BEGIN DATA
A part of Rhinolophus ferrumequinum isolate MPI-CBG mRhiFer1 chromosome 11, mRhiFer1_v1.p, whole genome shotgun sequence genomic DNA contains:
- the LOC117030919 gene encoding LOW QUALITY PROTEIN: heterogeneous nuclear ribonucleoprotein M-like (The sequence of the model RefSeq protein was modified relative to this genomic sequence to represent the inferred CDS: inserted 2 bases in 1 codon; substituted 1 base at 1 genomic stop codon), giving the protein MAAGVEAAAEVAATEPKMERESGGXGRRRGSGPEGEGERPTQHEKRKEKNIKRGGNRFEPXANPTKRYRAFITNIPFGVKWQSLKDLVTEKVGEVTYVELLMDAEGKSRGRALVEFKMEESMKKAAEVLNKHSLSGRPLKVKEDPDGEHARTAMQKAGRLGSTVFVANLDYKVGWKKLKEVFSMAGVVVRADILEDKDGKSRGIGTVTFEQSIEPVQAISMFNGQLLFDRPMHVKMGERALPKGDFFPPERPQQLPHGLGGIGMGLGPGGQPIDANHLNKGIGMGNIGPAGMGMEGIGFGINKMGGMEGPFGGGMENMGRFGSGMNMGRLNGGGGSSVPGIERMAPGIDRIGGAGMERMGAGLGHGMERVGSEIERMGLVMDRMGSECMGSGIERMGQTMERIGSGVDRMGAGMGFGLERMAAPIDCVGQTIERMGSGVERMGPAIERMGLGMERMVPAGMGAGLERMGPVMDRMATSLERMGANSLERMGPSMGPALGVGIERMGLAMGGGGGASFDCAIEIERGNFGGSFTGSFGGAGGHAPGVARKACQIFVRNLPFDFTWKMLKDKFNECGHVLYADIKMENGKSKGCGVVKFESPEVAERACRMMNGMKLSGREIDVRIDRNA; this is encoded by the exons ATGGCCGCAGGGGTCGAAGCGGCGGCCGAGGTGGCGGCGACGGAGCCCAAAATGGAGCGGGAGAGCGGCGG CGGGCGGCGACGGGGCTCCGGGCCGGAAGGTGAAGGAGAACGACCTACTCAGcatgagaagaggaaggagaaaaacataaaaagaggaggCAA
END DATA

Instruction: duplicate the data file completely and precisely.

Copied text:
A part of Rhinolophus ferrumequinum isolate MPI-CBG mRhiFer1 chromosome 11, mRhiFer1_v1.p, whole genome shotgun sequence genomic DNA contains:
- the LOC117030919 gene encoding LOW QUALITY PROTEIN: heterogeneous nuclear ribonucleoprotein M-like (The sequence of the model RefSeq protein was modified relative to this genomic sequence to represent the inferred CDS: inserted 2 bases in 1 codon; substituted 1 base at 1 genomic stop codon), giving the protein MAAGVEAAAEVAATEPKMERESGGXGRRRGSGPEGEGERPTQHEKRKEKNIKRGGNRFEPXANPTKRYRAFITNIPFGVKWQSLKDLVTEKVGEVTYVELLMDAEGKSRGRALVEFKMEESMKKAAEVLNKHSLSGRPLKVKEDPDGEHARTAMQKAGRLGSTVFVANLDYKVGWKKLKEVFSMAGVVVRADILEDKDGKSRGIGTVTFEQSIEPVQAISMFNGQLLFDRPMHVKMGERALPKGDFFPPERPQQLPHGLGGIGMGLGPGGQPIDANHLNKGIGMGNIGPAGMGMEGIGFGINKMGGMEGPFGGGMENMGRFGSGMNMGRLNGGGGSSVPGIERMAPGIDRIGGAGMERMGAGLGHGMERVGSEIERMGLVMDRMGSECMGSGIERMGQTMERIGSGVDRMGAGMGFGLERMAAPIDCVGQTIERMGSGVERMGPAIERMGLGMERMVPAGMGAGLERMGPVMDRMATSLERMGANSLERMGPSMGPALGVGIERMGLAMGGGGGASFDCAIEIERGNFGGSFTGSFGGAGGHAPGVARKACQIFVRNLPFDFTWKMLKDKFNECGHVLYADIKMENGKSKGCGVVKFESPEVAERACRMMNGMKLSGREIDVRIDRNA; this is encoded by the exons ATGGCCGCAGGGGTCGAAGCGGCGGCCGAGGTGGCGGCGACGGAGCCCAAAATGGAGCGGGAGAGCGGCGG CGGGCGGCGACGGGGCTCCGGGCCGGAAGGTGAAGGAGAACGACCTACTCAGcatgagaagaggaaggagaaaaacataaaaagaggaggCAA